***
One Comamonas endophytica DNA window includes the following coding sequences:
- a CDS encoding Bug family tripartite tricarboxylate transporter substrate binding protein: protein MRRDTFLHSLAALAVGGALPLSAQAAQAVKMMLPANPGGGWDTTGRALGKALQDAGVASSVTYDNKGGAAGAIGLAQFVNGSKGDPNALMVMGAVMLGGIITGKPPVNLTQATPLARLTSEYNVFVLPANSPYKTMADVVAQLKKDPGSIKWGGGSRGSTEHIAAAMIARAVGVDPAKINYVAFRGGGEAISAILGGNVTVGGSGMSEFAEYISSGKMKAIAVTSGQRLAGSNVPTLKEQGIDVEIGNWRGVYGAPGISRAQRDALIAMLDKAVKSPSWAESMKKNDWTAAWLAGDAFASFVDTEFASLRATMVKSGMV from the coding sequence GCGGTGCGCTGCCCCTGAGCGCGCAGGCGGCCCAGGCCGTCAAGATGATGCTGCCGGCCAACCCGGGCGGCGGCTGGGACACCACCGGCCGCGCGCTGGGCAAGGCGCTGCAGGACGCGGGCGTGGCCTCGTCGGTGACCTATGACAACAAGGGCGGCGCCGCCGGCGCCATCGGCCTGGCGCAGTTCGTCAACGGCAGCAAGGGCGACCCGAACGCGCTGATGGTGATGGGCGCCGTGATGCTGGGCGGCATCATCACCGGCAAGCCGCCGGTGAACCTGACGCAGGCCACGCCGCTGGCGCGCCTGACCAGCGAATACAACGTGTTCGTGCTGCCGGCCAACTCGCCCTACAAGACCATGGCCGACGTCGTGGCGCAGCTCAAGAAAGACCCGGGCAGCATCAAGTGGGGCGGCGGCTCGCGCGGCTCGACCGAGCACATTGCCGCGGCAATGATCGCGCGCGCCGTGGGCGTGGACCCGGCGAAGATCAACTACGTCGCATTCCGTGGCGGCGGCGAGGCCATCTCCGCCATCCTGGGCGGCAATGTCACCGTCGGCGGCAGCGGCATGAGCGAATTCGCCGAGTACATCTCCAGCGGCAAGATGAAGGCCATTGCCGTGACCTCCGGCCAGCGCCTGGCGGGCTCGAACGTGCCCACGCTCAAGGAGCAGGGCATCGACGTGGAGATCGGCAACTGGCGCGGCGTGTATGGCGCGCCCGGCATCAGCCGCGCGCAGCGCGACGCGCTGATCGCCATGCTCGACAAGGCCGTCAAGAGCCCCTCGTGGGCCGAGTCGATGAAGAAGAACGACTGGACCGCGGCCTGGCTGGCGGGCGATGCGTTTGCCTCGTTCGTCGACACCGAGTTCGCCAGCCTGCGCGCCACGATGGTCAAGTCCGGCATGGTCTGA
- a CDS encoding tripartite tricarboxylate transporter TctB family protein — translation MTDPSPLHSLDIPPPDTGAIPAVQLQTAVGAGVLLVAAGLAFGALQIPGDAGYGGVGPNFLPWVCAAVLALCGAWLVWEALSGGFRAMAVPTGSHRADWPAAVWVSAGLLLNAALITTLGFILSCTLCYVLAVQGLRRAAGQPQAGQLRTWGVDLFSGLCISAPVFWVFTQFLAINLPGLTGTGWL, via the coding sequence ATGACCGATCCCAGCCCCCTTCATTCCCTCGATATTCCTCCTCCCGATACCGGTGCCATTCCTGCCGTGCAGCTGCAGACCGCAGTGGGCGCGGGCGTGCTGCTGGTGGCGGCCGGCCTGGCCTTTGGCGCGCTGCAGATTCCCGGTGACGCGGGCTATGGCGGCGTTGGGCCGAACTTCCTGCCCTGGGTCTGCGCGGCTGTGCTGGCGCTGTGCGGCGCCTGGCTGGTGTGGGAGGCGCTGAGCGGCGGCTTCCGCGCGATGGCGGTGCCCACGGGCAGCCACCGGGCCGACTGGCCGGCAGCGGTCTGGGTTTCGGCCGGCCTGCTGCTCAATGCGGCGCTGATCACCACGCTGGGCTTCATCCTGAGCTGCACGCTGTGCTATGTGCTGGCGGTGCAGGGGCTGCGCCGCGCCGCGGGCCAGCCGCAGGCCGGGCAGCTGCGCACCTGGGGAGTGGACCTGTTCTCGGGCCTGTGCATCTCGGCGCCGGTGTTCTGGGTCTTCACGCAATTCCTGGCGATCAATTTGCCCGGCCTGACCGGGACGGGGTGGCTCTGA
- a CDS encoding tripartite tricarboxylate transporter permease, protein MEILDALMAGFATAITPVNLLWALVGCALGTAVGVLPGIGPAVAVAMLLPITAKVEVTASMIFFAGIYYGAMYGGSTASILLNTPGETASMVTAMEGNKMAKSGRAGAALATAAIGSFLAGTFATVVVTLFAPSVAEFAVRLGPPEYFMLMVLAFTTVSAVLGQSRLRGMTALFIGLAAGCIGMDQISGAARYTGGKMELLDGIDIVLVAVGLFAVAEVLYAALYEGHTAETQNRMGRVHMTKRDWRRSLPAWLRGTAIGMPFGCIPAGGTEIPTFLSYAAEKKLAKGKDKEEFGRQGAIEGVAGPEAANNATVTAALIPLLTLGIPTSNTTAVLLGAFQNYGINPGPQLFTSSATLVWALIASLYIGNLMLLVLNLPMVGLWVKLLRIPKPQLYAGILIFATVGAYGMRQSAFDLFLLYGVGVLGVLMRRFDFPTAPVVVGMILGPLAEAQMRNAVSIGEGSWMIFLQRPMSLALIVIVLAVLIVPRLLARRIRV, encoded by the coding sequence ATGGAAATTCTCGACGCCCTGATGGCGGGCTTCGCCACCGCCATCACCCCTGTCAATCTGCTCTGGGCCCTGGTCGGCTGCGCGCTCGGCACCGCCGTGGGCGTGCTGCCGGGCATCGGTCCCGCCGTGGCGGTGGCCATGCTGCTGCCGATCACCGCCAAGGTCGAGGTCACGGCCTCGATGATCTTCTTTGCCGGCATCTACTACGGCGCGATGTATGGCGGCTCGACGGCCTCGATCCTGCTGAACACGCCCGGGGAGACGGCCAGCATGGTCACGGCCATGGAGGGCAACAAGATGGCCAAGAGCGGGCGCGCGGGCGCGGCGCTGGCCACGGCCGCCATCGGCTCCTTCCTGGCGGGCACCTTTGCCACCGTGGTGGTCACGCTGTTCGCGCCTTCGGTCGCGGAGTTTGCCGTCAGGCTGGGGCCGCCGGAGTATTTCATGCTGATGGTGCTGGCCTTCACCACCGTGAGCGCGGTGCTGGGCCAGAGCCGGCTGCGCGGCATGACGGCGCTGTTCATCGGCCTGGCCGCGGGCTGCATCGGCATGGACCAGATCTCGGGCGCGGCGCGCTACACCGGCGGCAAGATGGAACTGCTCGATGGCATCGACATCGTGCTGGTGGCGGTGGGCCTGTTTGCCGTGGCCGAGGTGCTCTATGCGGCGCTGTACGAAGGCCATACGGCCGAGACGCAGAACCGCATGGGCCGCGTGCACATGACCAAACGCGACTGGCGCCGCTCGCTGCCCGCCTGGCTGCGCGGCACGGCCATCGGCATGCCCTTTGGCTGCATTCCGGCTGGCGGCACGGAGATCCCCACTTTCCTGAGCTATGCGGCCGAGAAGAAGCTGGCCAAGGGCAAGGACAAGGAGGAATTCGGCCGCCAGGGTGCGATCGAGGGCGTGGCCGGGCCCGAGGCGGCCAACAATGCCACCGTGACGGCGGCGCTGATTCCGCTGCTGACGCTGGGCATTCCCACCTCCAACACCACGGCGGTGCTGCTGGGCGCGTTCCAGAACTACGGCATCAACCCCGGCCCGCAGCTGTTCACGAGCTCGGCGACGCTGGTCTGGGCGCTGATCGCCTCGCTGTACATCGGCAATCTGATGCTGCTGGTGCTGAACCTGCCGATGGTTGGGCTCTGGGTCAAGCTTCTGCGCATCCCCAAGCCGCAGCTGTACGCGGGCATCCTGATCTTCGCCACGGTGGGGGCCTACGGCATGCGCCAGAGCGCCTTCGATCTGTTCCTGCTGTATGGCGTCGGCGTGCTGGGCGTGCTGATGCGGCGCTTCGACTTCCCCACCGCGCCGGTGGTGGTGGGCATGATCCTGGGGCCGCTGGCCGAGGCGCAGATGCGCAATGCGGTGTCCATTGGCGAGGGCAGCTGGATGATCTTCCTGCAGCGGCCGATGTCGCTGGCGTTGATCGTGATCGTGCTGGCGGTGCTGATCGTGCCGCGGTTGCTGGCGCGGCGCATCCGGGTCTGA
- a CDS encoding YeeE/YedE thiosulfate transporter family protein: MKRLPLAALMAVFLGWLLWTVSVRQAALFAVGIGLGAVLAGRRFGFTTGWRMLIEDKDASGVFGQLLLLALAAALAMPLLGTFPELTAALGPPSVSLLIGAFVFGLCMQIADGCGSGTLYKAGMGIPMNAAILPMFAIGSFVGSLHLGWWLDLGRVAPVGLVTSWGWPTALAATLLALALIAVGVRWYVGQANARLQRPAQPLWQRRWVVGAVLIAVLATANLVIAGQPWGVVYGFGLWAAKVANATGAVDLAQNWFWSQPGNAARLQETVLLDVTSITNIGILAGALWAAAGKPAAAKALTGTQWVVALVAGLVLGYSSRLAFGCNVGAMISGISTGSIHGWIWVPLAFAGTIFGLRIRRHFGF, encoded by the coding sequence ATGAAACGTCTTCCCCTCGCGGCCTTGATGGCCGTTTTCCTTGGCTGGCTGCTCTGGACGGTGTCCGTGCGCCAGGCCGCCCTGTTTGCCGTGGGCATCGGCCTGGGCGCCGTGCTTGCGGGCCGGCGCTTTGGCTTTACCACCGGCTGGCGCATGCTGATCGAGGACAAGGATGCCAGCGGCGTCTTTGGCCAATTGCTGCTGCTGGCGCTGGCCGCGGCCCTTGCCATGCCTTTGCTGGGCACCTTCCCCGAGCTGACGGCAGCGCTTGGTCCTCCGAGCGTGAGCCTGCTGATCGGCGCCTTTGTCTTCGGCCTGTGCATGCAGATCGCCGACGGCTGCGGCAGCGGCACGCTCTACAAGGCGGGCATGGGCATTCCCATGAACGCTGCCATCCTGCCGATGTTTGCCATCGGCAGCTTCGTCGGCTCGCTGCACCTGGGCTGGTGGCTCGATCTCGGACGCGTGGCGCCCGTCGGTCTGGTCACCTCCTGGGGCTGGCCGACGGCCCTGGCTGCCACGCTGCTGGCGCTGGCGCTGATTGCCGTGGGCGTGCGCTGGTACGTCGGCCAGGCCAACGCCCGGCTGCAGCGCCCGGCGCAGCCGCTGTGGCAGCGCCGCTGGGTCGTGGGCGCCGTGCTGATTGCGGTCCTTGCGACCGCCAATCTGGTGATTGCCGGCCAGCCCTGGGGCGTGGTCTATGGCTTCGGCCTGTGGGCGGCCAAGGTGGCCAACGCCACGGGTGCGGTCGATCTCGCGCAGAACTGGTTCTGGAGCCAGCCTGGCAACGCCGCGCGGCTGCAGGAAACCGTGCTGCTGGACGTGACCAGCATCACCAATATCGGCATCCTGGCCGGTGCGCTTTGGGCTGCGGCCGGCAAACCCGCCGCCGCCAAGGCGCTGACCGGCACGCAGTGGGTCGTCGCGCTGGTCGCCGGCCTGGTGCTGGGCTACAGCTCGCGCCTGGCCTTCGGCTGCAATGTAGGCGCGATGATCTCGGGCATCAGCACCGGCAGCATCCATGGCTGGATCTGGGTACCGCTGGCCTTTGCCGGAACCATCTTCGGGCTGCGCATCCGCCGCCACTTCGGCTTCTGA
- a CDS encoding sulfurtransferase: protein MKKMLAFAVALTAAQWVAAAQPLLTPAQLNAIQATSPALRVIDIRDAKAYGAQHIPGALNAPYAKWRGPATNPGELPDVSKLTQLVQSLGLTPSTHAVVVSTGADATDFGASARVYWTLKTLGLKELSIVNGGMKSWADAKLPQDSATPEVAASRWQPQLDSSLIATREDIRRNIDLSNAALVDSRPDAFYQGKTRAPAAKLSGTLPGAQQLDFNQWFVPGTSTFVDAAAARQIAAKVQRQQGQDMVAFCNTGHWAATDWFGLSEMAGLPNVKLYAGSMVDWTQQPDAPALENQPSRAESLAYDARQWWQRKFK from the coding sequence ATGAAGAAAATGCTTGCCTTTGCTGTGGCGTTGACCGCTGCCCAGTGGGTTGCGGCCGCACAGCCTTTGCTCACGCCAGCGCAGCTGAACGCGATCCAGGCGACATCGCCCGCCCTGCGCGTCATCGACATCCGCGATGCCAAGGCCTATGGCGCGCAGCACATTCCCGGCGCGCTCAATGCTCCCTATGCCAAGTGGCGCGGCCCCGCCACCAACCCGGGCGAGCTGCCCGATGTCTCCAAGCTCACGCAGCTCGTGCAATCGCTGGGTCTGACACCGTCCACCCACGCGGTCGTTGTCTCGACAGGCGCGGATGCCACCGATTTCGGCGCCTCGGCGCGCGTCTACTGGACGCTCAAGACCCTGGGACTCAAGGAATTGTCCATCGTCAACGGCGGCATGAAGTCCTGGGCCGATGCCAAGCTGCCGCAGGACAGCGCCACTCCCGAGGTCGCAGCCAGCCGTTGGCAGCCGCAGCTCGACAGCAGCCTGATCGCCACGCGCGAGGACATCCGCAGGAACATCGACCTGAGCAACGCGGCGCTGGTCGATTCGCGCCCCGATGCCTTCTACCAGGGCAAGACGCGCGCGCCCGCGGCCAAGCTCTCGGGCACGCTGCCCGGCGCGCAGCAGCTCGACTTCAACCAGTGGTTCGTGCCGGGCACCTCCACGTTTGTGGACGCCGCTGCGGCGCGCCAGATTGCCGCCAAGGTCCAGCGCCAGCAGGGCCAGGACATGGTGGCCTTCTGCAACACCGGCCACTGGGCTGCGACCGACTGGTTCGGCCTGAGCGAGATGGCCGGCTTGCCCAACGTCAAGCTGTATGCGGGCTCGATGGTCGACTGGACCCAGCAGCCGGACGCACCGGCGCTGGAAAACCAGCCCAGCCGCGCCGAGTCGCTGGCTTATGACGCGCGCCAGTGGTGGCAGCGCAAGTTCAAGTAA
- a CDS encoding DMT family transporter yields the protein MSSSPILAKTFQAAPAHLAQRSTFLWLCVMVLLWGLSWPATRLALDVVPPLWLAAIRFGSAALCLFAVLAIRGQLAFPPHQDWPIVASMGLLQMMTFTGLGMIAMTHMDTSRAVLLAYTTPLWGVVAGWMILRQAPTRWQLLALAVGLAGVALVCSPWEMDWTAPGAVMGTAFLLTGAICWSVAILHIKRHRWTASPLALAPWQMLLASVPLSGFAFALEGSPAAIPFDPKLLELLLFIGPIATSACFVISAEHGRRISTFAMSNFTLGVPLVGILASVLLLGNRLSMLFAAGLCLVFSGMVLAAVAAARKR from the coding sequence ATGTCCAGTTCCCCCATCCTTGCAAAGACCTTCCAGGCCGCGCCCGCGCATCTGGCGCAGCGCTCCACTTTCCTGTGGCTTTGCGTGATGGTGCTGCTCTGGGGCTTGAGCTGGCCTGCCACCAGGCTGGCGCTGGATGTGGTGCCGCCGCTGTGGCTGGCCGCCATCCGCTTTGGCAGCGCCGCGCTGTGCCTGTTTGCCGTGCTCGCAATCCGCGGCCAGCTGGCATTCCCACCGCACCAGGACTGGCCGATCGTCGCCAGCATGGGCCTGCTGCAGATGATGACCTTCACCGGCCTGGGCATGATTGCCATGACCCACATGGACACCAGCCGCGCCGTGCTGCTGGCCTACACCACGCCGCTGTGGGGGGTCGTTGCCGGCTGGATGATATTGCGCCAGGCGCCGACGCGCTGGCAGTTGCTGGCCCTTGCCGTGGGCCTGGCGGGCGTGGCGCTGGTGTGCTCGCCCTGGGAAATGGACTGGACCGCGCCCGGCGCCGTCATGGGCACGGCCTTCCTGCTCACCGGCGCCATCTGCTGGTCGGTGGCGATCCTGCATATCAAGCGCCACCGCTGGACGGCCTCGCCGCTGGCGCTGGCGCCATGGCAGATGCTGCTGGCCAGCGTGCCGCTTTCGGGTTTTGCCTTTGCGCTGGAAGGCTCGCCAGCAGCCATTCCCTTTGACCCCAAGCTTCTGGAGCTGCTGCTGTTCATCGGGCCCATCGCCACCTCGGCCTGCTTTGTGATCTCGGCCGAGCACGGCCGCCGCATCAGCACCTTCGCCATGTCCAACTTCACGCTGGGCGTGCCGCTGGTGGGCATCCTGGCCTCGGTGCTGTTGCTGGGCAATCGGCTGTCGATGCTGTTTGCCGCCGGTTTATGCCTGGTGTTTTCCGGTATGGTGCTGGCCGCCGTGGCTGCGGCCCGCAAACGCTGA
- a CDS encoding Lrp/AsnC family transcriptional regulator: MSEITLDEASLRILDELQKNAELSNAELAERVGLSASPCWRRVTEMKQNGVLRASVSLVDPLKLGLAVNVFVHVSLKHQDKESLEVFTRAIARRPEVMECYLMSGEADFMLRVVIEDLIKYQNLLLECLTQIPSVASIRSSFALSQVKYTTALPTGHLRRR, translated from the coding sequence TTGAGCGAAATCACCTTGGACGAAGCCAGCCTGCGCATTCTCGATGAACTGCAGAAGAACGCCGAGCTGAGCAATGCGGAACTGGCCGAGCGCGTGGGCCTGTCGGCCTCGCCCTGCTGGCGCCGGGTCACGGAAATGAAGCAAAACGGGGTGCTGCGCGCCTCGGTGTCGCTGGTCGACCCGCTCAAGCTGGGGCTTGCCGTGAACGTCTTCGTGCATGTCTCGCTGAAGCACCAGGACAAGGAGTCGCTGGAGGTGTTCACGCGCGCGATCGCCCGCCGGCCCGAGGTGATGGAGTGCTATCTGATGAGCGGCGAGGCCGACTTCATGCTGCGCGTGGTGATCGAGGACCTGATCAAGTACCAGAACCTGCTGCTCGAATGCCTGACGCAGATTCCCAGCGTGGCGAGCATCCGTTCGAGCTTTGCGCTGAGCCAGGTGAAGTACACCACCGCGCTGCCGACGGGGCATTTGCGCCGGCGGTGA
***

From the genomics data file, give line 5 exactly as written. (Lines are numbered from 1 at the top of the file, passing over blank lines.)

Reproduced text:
- a CDS encoding YeeE/YedE thiosulfate transporter family protein: MKRLPLAALMAVFLGWLLWTVSVRQAALFAVGIGLGAVLAGRRFGFTTGWRMLIEDKDASGVFGQLLLLALAAALAMPLLGTFPELTAALGPPSVSLLIGAFVFGLCMQIADGCGSGTLYKAGMGIPMNAAILPMFAIGSFVGSLHLGWWLDLGRVAPVGLVTSWGWPTALAATLLALALIAVGVRWYVGQANARLQRPAQPLWQRRWVVGAVLIAVLATANLVIAGQPWGVVYGFGLWAAKVANATGAVDLAQNWFWSQPGNAARLQETVLLDVTSITNIGILAGALWAAAGKPAAAKALTGTQWVVALVAGLVLGYSSRLAFGCNVGAMISGISTGSIHGWIWVPLAFAGTIFGLRIRRHFGF, encoded by the coding sequence ATGAAACGTCTTCCCCTCGCGGCCTTGATGGCCGTTTTCCTTGGCTGGCTGCTCTGGACGGTGTCCGTGCGCCAGGCCGCCCTGTTTGCCGTGGGCATCGGCCTGGGCGCCGTGCTTGCGGGCCGGCGCTTTGGCTTTACCACCGGCTGGCGCATGCTGATCGAGGACAAGGATGCCAGCGGCGTCTTTGGCCAATTGCTGCTGCTGGCGCTGGCCGCGGCCCTTGCCATGCCTTTGCTGGGCACCTTCCCCGAGCTGACGGCAGCGCTTGGTCCTCCGAGCGTGAGCCTGCTGATCGGCGCCTTTGTCTTCGGCCTGTGCATGCAGATCGCCGACGGCTGCGGCAGCGGCACGCTCTACAAGGCGGGCATGGGCATTCCCATGAACGCTGCCATCCTGCCGATGTTTGCCATCGGCAGCTTCGTCGGCTCGCTGCACCTGGGCTGGTGGCTCGATCTCGGACGCGTGGCGCCCGTCGGTCTGGTCACCTCCTGGGGCTGGCCGACGGCCCTGGCTGCCACGCTGCTGGCGCTGGCGCTGATTGCCGTGGGCGTGCGCTGGTACGTCGGCCAGGCCAACGCCCGGCTGCAGCGCCCGGCGCAGCCGCTGTGGCAGCGCCGCTGGGTCGTGGGCGCCGTGCTGATTGCGGTCCTTGCGACCGCCAATCTGGTGATTGCCGGCCAGCCCTGGGGCGTGGTCTATGGCTTCGGCCTGTGGGCGGCCAAGGTGGCCAACGCCACGGGTGCGGTCGATCTCGCGCAGAACTGGTTCTGGAGCCAGCCTGGCAACGCCGCGCGGCTGCAGGAAACCGTGCTGCTGGACGTGACCAGCATCACCAATATCGGCATCCTGGCCGGTGCGCTTTGGGCTGCGGCCGGCAAACCCGCCGCCGCCAAGGCGCTGACCGGCACGCAGTGGGTCGTCGCGCTGGTCGCCGGCCTGGTGCTGGGCTACAGCTCGCGCCTGGCCTTCGGCTGCAATGTAGGCGCGATGATCTCGGGCATCAGCACCGGCAGCATCCATGGCTGGATCTGGGTACCGCTGGCCTTTGCCGGAACCATCTTCGGGCTGCGCATCCGCCGCCACTTCGGCTTCTGA